Executive coaching can turn a good employee into a great manager. When it works well, the added value of improved leadership and decision-making abilities is well worth the financial investment required to hire skilled coaches. However, no one wants to spend time and money on a coaching relationship that doesn’t get results. So, what makes an executive coaching relationship work?
The authors introduce the Strategies for Enhancing Performance Initiative to identify, test, and measure the most effective performance control practices in the workplace to both increase performance and to mitigate the negative effects of stress.
According to a 2009 article in the Harvard Business Review the median hourly salary of an executive coach is $500. This makes me wonder why I am getting a degree in Psychology, but that is neither here nor there.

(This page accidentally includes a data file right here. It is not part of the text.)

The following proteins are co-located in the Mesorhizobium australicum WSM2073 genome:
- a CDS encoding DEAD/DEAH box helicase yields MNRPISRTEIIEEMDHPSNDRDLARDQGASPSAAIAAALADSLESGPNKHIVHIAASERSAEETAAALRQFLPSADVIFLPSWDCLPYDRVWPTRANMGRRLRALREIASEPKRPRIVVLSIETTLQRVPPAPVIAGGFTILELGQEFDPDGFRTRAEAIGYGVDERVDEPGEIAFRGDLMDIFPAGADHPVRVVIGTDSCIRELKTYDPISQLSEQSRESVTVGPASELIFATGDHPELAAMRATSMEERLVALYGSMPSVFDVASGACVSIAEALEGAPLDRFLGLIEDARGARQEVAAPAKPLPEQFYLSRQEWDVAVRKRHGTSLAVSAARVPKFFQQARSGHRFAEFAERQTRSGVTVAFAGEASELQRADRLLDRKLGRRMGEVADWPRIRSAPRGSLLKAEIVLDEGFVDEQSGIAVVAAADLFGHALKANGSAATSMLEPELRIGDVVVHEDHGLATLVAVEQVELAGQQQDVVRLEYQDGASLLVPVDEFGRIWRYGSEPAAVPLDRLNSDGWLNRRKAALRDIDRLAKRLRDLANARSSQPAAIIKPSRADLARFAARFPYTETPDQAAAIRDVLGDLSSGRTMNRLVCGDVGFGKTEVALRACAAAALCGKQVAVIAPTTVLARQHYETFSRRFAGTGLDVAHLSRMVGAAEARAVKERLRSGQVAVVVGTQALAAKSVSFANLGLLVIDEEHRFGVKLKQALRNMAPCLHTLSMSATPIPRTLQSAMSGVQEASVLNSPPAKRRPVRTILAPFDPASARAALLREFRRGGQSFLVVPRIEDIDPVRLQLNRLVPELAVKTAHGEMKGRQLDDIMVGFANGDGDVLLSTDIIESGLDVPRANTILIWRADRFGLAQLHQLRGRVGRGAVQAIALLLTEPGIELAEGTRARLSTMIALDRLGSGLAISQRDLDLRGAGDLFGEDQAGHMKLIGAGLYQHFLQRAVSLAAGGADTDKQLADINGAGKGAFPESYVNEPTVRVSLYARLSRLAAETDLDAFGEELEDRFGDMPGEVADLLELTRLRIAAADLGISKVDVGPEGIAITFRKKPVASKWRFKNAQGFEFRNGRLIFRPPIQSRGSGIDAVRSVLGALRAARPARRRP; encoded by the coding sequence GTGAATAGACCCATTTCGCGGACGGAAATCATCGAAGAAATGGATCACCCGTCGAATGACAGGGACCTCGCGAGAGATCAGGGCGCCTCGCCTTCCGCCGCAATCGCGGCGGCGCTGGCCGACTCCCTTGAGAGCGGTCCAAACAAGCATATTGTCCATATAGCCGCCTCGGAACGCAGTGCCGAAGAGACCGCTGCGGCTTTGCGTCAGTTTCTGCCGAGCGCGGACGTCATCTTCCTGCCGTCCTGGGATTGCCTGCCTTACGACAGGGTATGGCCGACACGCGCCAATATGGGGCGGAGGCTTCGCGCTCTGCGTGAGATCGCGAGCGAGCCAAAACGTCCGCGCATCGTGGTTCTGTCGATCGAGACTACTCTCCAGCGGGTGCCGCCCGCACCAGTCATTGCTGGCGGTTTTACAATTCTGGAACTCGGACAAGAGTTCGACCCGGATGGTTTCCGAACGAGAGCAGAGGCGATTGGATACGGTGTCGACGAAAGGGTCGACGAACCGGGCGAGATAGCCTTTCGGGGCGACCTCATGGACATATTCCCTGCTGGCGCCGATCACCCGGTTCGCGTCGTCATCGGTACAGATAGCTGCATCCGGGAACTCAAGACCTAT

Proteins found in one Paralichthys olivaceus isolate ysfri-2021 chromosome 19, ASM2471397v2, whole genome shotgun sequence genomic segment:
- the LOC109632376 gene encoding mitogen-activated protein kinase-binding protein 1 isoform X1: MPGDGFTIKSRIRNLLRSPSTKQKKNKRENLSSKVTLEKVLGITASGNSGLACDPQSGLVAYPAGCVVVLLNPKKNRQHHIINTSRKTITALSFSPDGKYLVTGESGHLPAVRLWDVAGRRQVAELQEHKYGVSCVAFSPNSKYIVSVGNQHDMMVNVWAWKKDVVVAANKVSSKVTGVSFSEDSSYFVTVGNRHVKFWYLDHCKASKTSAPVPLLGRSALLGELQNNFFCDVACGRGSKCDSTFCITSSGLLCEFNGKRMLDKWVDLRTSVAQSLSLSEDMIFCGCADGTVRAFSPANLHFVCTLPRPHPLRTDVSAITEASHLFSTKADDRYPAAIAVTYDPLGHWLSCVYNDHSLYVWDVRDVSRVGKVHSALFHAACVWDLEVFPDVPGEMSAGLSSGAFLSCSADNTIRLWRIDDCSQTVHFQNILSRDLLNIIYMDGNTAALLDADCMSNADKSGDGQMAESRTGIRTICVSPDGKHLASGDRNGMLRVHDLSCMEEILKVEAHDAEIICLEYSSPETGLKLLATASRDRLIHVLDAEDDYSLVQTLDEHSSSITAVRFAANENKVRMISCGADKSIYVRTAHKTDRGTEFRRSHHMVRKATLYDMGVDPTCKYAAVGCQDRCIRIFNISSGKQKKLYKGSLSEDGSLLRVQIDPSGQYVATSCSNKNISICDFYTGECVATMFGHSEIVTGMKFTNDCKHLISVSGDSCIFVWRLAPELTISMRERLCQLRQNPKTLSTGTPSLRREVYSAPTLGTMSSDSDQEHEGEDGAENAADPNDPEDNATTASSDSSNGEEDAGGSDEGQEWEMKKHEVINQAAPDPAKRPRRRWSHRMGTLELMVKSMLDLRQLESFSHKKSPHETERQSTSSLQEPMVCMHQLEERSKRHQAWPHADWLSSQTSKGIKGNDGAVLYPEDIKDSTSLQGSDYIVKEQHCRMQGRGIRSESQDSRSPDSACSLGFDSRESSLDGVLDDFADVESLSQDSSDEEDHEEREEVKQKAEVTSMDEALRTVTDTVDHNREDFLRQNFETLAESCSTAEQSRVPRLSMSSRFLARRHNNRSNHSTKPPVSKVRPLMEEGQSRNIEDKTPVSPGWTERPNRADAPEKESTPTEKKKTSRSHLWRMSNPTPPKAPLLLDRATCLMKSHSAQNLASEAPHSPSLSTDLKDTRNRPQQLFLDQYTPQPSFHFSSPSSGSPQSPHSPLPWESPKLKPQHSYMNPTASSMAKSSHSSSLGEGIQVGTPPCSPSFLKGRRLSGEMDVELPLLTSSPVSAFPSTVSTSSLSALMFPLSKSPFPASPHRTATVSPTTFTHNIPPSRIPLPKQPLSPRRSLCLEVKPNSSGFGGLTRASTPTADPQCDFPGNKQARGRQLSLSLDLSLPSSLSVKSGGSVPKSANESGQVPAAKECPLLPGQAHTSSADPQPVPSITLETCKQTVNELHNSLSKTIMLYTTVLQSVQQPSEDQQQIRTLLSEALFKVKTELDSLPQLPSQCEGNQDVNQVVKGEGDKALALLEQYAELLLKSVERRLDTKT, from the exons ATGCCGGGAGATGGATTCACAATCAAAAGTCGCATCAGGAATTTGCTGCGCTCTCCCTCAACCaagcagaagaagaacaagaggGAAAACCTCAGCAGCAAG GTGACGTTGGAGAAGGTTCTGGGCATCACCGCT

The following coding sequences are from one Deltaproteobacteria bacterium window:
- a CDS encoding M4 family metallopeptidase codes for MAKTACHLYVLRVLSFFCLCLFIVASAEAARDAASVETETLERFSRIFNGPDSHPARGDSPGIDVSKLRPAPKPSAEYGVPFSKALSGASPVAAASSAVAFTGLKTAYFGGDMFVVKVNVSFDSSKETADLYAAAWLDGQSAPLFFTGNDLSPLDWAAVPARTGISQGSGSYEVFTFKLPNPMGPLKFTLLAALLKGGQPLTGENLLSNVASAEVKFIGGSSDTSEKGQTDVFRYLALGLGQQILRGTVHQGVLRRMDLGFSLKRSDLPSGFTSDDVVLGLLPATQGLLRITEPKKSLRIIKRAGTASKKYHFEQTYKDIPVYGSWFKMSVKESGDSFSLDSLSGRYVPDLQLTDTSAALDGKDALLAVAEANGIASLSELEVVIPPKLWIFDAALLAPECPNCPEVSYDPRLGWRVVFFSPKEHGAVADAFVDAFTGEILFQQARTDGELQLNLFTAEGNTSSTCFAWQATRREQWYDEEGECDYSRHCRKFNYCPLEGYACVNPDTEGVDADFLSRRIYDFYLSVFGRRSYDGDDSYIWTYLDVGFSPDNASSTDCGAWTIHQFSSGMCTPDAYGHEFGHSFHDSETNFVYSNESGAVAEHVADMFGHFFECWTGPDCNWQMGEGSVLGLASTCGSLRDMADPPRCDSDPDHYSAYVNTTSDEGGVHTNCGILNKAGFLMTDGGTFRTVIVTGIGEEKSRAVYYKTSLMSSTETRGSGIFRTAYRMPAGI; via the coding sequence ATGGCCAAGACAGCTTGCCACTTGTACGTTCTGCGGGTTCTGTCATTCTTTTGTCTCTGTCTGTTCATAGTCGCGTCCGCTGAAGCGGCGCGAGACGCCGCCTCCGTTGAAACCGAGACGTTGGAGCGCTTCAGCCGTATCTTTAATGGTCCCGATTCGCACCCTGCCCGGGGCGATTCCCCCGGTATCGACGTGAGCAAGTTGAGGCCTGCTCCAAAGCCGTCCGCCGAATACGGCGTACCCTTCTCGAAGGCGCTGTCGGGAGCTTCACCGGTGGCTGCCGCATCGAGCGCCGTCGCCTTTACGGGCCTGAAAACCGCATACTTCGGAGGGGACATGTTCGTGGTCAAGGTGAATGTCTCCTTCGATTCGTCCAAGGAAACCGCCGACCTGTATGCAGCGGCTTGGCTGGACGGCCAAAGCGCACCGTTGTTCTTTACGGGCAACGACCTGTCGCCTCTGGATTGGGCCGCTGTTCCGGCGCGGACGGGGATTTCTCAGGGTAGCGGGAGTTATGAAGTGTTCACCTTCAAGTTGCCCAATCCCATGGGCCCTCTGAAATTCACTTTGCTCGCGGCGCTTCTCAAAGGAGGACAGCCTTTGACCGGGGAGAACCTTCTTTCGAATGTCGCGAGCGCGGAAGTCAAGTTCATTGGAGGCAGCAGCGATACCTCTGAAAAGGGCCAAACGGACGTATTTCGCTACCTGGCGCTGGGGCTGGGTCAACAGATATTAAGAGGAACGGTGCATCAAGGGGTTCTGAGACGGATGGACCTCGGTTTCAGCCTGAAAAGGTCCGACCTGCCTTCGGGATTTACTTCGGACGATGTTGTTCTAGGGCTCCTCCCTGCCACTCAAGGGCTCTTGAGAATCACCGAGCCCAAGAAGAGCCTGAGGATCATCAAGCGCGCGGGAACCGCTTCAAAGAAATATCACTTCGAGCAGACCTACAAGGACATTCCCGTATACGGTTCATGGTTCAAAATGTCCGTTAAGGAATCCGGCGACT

Topic: Coaching, Training
Publication: Coaching: An International Journal of Theory, Research and Practice
Article: Employee Coaching Relationships: Enhancing Construct Clarity and Measurement
Authors: J.B. Gregory, P.E. Levy
Reviewed by: Mary Alice Crowe-Taylor
Research discusses how executive coaching programs can be used and measured more effectively.
The nagging question for anyone who has ever led a training session has to be: “Did they get it?” In the quest to make training more meaningful, researchers in Personnel Psychology evaluated how supplemental training materials given out after the usual training session effected progress. Managers learning interpersonal skills were